The phylogenetically broad but locally limited distribution of AdoMetDC-aminopropyltransferase gene fusions in bacteria suggests that fusion of these two enzymes is probably accompanied by eventual scission events. However, the abundance of the AdoMetDC-aminopropyltransferase fusions in the ocean metagenome (primarily Ca. P. ubique-related) indicates that there is positive selection to maintain the fusion in this environment. What are the possible consequences of the fusion of AdoMetDC and the aminopropyltransferase? The decarboxylation of AdoMet by AdoMetDC commits AdoMet to polyamine biosynthesis, thus the activity of AdoMetDC closely correlates with polyamine levels and is rate-limiting for polyamine biosynthesis (Pegg, 2009). Fusion of the aminopropyltransferase to AdoMetDC creates a problem because a side activity of AdoMetDC results eventually in irreversible transamidation of the AdoMetDC pyruvoyl cofactor, effectively killing the enzyme. The human AdoMetDC pyruvoyl group has been calculated to be transamidated after 15,000 turnover events (Bale & Ealick, 2010). Because of the transamidation, AdoMetDC has a relatively short activity half-life and so has to be synthesized at a relatively high rate. Fusion of the two enzymes will result in a rate of aminopropyltransferase synthesis that is likely to be more than required for the unfused enzyme. Nevertheless, fusion of these two enzymes could be beneficial independently of flux and biosynthetic cost considerations. The product of AdoMetDC, dcAdoMet is an inhibitor of methyltransferase reactions and is known to inhibit DNA methylation (Frostesjo et al., 1997). A recent study has also implicated dcAdoMet in the inhibition of histone H3 lysine 9 dimethylation, as well as general DNA hypomethylation (Yamamoto et al., 2010). Therefore, if the dcAdoMet product of AdoMetDC was channeled within the fusion protein to the aminopropyltransferase, the toxic impact of dcAdoMet on cellular transmethylation reactions would be greatly attenuated. Benefits of the AdoMetDC-aminopropyltransferase fusion might therefore be determined by the sensitivity of particular species to intereference of transmethylation reactions by dcAdoMet. The importance of detoxification to Ca. P. ubique is indicated by the fact that methylthioadenosine nucleosidase, which removes and salvages the co-product (methylthioadenosine, another inhibitor of methyltransferases) of the AdoMetDC-aminopropyltransferase fusion protein, is clustered immediately adjacent to the fusion protein in this species.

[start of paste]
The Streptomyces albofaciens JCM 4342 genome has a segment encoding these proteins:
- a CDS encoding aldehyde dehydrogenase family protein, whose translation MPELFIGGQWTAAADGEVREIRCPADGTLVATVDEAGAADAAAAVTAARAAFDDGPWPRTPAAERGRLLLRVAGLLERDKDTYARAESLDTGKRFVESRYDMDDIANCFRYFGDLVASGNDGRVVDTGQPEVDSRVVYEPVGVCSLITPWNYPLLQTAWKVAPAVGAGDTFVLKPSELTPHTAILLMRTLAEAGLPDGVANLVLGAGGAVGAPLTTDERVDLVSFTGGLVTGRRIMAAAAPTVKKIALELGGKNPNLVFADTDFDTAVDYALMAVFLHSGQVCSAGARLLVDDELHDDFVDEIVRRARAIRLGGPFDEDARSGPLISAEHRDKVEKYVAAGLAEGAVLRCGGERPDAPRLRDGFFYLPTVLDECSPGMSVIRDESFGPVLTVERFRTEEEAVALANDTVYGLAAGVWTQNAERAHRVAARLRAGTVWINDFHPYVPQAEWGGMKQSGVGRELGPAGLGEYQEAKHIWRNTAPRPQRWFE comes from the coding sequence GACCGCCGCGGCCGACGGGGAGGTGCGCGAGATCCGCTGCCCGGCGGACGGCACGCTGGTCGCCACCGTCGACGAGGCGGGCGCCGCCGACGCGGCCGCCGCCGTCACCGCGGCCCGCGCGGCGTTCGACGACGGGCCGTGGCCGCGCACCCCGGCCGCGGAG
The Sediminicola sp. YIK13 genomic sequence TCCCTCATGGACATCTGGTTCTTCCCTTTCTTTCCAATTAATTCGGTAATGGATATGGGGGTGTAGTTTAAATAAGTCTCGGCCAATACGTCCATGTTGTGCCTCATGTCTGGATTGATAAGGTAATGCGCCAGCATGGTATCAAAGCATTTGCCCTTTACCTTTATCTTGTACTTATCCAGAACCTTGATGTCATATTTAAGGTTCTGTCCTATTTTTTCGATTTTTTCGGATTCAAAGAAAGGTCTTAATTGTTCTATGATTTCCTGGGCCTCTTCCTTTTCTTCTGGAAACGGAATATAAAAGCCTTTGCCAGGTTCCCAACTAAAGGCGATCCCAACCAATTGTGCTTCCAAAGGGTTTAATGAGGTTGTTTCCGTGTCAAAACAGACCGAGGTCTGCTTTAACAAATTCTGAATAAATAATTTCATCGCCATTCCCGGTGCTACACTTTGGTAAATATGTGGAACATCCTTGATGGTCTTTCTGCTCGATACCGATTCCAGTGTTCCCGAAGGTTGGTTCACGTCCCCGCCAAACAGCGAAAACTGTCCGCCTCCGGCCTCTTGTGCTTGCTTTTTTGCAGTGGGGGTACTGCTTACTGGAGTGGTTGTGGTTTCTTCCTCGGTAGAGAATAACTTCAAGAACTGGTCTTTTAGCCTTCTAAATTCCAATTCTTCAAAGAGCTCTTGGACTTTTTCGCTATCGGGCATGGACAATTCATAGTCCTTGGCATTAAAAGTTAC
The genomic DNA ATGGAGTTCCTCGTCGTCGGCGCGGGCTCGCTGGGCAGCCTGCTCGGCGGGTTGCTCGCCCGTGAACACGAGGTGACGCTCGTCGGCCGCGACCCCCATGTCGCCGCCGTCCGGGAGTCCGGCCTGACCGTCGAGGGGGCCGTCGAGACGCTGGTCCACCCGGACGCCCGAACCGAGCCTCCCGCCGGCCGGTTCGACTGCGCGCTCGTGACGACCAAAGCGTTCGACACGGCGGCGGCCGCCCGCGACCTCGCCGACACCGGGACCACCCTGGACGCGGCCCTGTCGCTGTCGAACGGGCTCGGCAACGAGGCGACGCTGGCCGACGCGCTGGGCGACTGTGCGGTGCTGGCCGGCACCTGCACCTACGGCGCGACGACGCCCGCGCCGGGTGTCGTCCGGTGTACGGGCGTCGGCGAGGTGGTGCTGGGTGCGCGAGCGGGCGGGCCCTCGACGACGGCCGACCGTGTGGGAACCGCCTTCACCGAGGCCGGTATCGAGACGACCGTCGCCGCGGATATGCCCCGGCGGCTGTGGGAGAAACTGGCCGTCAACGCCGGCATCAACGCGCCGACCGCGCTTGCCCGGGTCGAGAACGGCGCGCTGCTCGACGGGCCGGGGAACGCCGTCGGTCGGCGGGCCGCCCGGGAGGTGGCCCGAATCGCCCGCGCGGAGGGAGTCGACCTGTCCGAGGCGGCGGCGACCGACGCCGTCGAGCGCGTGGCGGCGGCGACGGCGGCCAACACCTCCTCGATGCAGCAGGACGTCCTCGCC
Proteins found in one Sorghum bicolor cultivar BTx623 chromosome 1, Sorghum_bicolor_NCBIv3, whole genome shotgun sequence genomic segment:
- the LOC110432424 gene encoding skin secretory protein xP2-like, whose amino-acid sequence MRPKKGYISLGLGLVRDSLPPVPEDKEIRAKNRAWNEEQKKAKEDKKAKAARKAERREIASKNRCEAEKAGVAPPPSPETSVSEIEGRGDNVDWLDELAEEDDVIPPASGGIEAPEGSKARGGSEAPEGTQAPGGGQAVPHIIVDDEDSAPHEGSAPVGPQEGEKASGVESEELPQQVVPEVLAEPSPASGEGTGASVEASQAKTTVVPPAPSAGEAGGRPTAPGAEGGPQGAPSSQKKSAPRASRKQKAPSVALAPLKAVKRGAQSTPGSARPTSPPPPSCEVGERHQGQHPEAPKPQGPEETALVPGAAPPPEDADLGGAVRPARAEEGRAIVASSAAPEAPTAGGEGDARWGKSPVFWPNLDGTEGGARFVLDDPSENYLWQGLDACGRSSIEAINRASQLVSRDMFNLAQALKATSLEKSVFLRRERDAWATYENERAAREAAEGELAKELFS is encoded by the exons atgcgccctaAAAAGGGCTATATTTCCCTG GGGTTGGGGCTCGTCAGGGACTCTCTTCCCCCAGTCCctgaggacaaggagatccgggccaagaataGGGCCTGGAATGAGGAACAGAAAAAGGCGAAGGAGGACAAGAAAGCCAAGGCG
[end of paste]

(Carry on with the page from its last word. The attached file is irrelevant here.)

In conclusion, we have found that fusions of AdoMetDC and aminopropyltransferases in bacteria arise stochastically as a consequence of clustering of these ORFs in structurally favourable configurations, and mutation to allow translational readthrough from one ORF to the next. The phylogenetic distribution of the fusion proteins is determined by independent fusion events in diverse phyla, horizontal transfer between species in disparate phyla, limited vertical inheritance, and stochastic scission events, suggesting that the persistance of the fusion proteins in some species is dependent on physiological parameters specific to those species and their environments.